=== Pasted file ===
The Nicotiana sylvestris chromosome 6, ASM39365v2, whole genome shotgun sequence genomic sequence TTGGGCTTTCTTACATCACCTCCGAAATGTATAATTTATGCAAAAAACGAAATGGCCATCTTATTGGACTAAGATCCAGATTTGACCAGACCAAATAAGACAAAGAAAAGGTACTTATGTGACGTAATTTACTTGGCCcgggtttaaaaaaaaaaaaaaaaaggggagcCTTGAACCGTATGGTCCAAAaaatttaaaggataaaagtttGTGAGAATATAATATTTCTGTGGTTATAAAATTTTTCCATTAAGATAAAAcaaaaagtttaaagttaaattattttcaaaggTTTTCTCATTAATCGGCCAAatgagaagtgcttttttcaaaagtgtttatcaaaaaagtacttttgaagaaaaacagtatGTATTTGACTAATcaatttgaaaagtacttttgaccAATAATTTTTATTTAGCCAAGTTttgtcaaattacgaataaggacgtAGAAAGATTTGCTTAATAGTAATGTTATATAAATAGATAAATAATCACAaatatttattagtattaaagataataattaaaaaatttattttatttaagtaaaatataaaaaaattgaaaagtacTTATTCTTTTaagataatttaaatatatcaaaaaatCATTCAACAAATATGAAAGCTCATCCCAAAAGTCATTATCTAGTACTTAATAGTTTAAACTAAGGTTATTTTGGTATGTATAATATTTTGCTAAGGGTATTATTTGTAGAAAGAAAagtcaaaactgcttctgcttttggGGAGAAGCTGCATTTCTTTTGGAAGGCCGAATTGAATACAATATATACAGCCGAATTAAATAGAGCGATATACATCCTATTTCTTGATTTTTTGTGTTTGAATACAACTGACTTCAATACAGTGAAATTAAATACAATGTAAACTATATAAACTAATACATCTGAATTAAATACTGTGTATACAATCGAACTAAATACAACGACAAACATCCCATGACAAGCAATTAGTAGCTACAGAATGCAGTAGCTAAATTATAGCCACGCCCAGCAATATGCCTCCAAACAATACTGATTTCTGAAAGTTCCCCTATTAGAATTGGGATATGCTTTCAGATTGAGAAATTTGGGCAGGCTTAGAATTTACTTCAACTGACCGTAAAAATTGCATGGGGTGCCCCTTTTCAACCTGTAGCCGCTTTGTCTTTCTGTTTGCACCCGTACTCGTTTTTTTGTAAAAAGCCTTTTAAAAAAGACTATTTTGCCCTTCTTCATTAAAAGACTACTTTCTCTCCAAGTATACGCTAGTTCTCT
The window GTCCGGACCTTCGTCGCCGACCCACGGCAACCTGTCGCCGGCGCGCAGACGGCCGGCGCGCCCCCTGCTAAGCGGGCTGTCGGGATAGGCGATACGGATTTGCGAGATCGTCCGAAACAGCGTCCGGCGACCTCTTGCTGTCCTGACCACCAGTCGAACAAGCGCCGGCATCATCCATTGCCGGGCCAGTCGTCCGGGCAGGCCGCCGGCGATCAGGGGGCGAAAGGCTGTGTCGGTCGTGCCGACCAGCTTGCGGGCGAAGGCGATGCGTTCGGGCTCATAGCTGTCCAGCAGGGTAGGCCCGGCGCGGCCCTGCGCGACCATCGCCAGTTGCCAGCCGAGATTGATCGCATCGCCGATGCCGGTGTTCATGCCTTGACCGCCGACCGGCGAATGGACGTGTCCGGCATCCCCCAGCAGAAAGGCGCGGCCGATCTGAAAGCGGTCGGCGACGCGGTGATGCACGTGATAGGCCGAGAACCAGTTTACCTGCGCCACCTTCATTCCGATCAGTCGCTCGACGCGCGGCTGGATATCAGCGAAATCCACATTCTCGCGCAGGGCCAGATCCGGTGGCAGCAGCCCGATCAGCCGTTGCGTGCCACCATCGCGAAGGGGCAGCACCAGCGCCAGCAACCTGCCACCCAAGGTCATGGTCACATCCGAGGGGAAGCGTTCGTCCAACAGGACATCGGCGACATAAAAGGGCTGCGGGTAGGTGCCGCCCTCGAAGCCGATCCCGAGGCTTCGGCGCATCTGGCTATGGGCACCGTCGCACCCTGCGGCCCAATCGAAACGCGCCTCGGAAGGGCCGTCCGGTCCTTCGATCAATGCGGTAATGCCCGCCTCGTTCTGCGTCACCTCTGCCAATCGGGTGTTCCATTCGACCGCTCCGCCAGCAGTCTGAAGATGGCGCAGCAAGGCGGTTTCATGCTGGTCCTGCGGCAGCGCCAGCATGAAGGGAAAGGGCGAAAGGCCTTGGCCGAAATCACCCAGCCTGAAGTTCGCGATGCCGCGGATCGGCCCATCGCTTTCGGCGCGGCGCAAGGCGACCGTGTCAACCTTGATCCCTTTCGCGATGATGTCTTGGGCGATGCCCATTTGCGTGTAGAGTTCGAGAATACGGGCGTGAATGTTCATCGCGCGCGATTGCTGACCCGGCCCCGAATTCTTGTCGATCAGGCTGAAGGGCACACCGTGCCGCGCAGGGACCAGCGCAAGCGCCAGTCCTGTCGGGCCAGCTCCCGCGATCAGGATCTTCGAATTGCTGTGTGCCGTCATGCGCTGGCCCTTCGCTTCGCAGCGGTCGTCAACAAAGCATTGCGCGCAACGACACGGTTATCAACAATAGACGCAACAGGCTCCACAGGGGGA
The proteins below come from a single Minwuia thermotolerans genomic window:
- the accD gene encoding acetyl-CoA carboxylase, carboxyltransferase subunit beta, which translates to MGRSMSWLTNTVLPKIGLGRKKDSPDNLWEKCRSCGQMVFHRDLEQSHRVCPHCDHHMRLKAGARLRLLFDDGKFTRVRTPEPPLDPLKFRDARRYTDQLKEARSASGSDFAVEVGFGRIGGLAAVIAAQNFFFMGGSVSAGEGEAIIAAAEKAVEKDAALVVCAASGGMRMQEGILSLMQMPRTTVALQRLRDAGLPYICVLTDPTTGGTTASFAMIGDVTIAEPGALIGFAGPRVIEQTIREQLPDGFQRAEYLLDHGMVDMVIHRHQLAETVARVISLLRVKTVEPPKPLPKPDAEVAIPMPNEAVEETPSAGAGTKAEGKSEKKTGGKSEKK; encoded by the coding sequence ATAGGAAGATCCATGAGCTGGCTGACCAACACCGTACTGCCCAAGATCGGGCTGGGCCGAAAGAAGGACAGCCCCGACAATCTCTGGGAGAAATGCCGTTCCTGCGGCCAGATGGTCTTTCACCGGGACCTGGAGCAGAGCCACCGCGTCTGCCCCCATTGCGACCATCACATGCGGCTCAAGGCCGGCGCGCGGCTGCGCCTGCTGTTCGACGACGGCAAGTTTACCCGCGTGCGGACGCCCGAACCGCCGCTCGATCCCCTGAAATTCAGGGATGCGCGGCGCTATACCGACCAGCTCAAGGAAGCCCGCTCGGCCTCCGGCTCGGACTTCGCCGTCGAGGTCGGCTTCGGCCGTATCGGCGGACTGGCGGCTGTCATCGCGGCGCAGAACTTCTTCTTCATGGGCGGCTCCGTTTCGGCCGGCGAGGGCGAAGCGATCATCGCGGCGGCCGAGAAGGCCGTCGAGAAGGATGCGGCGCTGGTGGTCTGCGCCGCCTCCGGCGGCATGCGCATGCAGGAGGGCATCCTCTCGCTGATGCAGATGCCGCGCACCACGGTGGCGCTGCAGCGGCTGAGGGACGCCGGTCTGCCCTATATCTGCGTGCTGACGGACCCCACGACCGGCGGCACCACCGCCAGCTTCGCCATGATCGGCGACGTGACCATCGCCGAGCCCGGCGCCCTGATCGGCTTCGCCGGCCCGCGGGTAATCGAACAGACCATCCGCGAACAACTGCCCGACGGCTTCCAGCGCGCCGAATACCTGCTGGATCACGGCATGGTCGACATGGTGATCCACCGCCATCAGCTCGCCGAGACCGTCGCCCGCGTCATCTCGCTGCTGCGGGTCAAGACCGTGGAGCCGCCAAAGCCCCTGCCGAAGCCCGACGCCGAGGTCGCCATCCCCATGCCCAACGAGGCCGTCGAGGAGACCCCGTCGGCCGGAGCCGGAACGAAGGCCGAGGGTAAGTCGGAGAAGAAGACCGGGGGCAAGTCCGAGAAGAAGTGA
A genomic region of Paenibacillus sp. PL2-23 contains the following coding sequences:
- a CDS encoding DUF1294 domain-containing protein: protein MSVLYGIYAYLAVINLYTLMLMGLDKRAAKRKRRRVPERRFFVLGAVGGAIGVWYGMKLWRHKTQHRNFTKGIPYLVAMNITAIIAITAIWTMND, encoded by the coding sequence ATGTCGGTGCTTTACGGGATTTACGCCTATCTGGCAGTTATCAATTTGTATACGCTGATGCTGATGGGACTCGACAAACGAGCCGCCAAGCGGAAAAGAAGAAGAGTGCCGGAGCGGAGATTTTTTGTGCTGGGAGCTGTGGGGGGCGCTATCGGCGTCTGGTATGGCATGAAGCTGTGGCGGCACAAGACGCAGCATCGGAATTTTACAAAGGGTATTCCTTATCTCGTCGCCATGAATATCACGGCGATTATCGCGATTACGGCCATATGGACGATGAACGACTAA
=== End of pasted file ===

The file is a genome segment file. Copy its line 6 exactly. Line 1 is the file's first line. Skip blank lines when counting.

- a CDS encoding DUF1294 domain-containing protein: protein MSVLYGIYAYLAVINLYTLMLMGLDKRAAKRKRRRVPERRFFVLGAVGGAIGVWYGMKLWRHKTQHRNFTKGIPYLVAMNITAIIAITAIWTMND, encoded by the coding sequence ATGTCGGTGCTTTACGGGATTTACGCCTATCTGGCAGTTATCAATTTGTATACGCTGATGCTGATGGGACTCGACAAACGAGCCGCCAAGCGGAAAAGAAGAAGAGTGCCGGAGCGGAGATTTTTTGTGCTGGGAGCTGTGGGGGGCGCTATCGGCGTCTGGTATGGCATGAAGCTGTGGCGGCACAAGACGCAGCATCGGAATTTTACAAAGGGTATTCCTTATCTCGTCGCCATGAATATCACGGCGATTATCGCGATTACGGCCATATGGACGATGAACGACTAA